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Hillsboro considers allowing golf carts, worksite vehicles

Ag Power plans to buy 1.5 acres in business park

Staff writer

Hillsboro City Council members expressed interest in allowing worksite vehicles and golf carts in certain areas of the city, after a request from Tabor College.

The college asked City Administrator Larry Paine about the possibility of driving worksite utility vehicles — better known as “gators” — from one part of campus to another, which would require crossing D Street.

State law prohibits worksite vehicles and golf carts on public streets but allows cities to permit them, Paine said.

The city can allow the vehicles in the entire city or limit them to certain areas. The city can also allow either golf carts or worksite vehicles or both or neither.

A standard ordinance from Kansas League of Municipalities requires drivers to have a valid driver’s license and requires that a vehicle be tagged and insured. Drivers could only use the vehicles after sunset if they were equipped with headlights.

It would be just like creating a separate class of vehicle, City Attorney Dan Baldwin said.

At the Aug. 4 council meeting, Police Chief Dan Kinning said he was opposed to allowing such vehicles on city streets because they would cause a traffic hazard.

Mayor Delores Dalke favored allowing worksite vehicles and golf carts throughout town.

“I don’t see any reason not to,” she said.

Councilman Kevin Suderman said he was not sure golf carts would pose any more traffic danger than bicycles.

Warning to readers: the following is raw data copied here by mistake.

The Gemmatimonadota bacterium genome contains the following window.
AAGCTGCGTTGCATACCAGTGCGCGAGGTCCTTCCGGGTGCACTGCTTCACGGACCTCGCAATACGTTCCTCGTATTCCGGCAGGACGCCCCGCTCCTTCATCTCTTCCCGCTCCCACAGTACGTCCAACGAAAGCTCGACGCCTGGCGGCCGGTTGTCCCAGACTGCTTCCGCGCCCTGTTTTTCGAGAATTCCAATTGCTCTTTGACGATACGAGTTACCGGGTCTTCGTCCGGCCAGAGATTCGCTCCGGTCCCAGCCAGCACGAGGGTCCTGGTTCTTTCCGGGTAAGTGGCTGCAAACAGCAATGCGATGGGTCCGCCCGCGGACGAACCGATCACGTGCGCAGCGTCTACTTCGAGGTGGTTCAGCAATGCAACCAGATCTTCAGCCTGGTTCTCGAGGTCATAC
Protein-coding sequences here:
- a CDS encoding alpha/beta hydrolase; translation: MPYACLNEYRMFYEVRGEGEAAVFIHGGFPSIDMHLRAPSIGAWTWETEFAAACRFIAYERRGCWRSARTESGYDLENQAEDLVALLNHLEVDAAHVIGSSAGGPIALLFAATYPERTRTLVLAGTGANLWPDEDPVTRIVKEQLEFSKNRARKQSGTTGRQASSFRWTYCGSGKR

Councilman Byron McCarty said he favored allowing such vehicles for business use.

The council will consider the issue further at its next meeting, 4 p.m. Tuesday.

Ag Power buys lots in business park

Ag Power, Inc., of Hillsboro will purchase 1.5 acres of land in Hillsboro Heights business park along U.S. 56, Paine said.

The company offered $15,800 for the land, matching the city’s asking price. The company requested to close on the purchase Dec. 15.

Ag Power will only buy the land if three conditions are met:

  • An inspector determines the land is suitable for the company’s purpose.
  • The company receives necessary zoning and building permits.
  • The company is able to secure a contractor for construction.

Paine was confident the conditions would be met.

In other business:

  • The council canceled a planned closed session to discuss personnel because Dalke did not have all of the council members’ annual evaluations of Paine. The closed session was rescheduled for the next meeting.
  • Dalke reappointed Edith Darting to the airport board, Tim Unruh to the museum advisory board, and Kyle Cedarberg to the board of zoning appeals. She also appointed Sue Wadkins to the museum advisory board. The council approved all appointments.
  • Paine received 11 proposals for inspecting work on Ash Street.

Last modified Aug. 27, 2009

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